Martha Wainwright

Martha Wainwright. <i>Zoe</i>.

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Martha Wainwright has a big personality. Like her brother, Rufus, she composes folk-based pop tunes with rich melodies, but where he prefers elegance, she seems constantly on the verge of a primal scream. Wainwright’s nervous, slightly raspy voice adds simmering tension on the sweetly melancholy “Far Away,” which could be a Carpenters song gone wrong. She plunges headlong into anger in “Ball and Chain,” a stormy tale of predatory sexuality, crying, “Why does this always happen?” then turns to self-loathing, exclaiming, “I will not say I’m all right for you,” accompanied by stark acoustic guitar on “B.M.F.A.” (a.k.a. “Bloody Mother Fucking Asshole”). Such confessional angst is never depressing, however: Wainwright’s willingness to embrace emotional extremes produces thrilling music that’s utterly cathartic.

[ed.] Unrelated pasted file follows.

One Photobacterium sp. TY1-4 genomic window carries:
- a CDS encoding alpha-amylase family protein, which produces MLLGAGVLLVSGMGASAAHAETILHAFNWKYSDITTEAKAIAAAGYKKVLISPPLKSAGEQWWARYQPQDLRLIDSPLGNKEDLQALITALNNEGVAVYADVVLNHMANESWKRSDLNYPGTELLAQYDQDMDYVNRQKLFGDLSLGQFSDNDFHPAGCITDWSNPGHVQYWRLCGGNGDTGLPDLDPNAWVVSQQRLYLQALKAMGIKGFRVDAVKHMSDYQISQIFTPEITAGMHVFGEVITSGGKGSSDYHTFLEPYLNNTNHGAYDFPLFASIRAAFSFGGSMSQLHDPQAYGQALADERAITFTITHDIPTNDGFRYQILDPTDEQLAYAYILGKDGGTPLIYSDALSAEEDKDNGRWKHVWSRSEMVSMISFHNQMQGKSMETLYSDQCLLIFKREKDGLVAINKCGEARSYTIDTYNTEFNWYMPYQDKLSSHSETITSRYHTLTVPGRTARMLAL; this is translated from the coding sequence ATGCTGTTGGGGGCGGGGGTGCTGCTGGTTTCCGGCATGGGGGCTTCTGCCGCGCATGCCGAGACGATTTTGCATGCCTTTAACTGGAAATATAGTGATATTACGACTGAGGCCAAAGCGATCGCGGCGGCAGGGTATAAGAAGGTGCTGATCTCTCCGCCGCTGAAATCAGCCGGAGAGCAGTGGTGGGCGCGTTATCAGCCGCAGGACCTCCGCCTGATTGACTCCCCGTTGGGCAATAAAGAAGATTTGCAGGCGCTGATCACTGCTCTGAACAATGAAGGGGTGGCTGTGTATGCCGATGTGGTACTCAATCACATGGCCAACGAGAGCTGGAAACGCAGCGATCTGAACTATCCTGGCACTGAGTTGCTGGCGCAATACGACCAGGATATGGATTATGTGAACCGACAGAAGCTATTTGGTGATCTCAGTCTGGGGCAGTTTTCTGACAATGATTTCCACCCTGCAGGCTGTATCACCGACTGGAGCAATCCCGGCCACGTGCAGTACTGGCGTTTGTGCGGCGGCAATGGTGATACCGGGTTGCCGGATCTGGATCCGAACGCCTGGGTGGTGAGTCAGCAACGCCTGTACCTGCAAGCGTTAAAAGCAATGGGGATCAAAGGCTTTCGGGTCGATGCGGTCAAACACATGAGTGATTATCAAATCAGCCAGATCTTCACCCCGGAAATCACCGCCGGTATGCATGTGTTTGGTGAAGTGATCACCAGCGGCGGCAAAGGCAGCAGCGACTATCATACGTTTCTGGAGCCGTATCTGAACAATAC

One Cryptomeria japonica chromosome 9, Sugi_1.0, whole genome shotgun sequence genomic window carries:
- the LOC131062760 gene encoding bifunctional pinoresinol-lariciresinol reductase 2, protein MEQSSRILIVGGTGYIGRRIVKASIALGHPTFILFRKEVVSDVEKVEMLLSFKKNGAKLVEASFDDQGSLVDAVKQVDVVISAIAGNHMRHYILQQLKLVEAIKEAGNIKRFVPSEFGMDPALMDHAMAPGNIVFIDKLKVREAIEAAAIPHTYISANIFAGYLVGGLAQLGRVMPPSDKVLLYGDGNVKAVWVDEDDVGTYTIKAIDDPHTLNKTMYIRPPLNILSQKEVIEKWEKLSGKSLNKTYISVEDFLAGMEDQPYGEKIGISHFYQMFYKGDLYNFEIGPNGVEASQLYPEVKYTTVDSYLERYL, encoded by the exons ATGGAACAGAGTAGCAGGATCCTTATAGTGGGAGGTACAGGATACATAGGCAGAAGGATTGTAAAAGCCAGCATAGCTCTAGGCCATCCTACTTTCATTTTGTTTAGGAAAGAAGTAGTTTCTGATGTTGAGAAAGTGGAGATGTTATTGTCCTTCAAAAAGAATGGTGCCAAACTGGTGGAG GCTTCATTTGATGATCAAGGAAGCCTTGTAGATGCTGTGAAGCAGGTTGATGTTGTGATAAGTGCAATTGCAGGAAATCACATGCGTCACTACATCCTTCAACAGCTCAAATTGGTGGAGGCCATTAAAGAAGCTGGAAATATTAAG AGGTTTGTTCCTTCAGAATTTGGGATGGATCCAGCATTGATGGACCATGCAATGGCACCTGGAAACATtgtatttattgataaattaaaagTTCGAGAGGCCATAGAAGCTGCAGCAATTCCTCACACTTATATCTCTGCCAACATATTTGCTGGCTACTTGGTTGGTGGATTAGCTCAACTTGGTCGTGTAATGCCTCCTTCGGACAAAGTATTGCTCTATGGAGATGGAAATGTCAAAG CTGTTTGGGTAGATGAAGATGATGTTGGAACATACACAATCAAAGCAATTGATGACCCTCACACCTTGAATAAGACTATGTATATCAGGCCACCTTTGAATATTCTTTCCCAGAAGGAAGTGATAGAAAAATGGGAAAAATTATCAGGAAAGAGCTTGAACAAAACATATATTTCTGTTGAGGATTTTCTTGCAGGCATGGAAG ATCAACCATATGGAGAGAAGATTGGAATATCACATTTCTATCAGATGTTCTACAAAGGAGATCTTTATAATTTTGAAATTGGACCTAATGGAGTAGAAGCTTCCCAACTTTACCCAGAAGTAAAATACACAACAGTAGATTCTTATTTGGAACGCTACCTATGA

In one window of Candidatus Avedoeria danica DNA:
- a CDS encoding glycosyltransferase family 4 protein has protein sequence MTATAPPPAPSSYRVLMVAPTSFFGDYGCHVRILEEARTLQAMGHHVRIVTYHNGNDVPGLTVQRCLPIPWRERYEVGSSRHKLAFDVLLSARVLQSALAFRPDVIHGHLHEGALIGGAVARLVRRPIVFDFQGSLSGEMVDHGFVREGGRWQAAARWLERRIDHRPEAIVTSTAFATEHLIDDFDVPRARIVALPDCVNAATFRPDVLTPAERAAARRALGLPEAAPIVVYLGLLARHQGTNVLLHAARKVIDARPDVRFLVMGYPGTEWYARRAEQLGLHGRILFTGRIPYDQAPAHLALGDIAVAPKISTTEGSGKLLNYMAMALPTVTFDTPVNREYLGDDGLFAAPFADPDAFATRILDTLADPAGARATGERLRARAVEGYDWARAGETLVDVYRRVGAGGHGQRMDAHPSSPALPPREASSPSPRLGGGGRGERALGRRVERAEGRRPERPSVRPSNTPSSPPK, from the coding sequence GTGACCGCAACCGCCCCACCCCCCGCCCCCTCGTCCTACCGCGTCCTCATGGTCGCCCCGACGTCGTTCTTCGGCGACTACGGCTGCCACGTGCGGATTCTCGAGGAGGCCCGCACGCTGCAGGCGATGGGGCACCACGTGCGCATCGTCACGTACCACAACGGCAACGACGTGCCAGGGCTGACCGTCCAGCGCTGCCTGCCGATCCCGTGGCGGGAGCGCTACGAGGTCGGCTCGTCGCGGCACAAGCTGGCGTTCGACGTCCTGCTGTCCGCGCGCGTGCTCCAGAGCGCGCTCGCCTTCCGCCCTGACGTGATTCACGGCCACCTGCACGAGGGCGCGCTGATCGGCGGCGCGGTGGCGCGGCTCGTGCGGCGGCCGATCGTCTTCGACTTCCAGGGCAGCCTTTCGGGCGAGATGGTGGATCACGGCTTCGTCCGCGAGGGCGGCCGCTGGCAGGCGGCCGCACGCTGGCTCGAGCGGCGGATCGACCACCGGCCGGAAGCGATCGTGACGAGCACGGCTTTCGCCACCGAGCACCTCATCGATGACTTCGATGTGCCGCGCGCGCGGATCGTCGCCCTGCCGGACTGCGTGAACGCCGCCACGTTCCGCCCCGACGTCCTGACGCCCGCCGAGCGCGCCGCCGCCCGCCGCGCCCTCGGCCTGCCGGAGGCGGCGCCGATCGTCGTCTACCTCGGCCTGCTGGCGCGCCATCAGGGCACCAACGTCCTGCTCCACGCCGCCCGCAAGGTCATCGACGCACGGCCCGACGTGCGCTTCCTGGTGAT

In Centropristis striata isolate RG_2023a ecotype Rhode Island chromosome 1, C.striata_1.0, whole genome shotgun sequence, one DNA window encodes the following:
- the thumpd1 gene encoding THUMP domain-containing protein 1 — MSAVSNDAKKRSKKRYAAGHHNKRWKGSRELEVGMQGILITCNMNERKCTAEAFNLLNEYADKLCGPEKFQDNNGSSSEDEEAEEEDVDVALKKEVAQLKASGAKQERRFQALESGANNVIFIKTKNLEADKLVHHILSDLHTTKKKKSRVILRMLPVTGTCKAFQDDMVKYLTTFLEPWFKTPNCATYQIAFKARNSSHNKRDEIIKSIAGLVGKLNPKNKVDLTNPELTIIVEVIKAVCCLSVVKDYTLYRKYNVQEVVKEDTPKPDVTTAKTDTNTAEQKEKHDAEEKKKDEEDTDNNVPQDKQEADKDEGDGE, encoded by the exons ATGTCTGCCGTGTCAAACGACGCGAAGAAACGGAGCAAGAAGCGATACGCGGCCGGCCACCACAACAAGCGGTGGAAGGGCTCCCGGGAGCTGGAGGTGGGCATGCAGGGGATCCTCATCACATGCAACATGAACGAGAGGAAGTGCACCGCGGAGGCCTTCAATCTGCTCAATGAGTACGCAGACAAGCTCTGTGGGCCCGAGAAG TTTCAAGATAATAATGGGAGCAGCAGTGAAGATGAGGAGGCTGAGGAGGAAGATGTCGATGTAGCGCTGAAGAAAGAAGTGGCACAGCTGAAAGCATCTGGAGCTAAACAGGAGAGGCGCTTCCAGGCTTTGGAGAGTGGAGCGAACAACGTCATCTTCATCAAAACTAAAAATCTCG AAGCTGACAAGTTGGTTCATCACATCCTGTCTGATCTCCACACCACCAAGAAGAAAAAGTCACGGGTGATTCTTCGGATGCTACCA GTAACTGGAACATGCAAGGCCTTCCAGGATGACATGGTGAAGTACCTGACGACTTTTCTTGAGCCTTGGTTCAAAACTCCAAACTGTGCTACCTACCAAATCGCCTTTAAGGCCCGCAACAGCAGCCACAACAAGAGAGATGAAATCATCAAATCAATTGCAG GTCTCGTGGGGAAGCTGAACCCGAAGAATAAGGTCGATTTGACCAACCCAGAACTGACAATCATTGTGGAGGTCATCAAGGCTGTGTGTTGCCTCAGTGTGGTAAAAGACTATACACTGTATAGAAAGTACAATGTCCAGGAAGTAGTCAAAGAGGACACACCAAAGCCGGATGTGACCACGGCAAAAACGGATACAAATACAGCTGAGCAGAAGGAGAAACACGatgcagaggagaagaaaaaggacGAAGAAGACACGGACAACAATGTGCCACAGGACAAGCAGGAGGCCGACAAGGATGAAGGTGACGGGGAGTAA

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DEMOCRACY DOES NOT EXIST...

without free and fair elections, a vigorous free press, and engaged citizens to reclaim power from those who abuse it.

In this election year unlike any other—against a backdrop of a pandemic, an economic crisis, racial reckoning, and so much daily crazy—Mother Jones' journalism is driven by one simple question: Will America will move closer to, or further from, justice and equity in the years to come?

If you're able to, please join us in this mission with a donation today. Our reporting right now is focused on voting rights and election security, corruption, disinformation, racial and gender equity, and the climate crisis. We can’t do it without the support of readers like you, and we need to give it everything we've got between now and November. Thank you.

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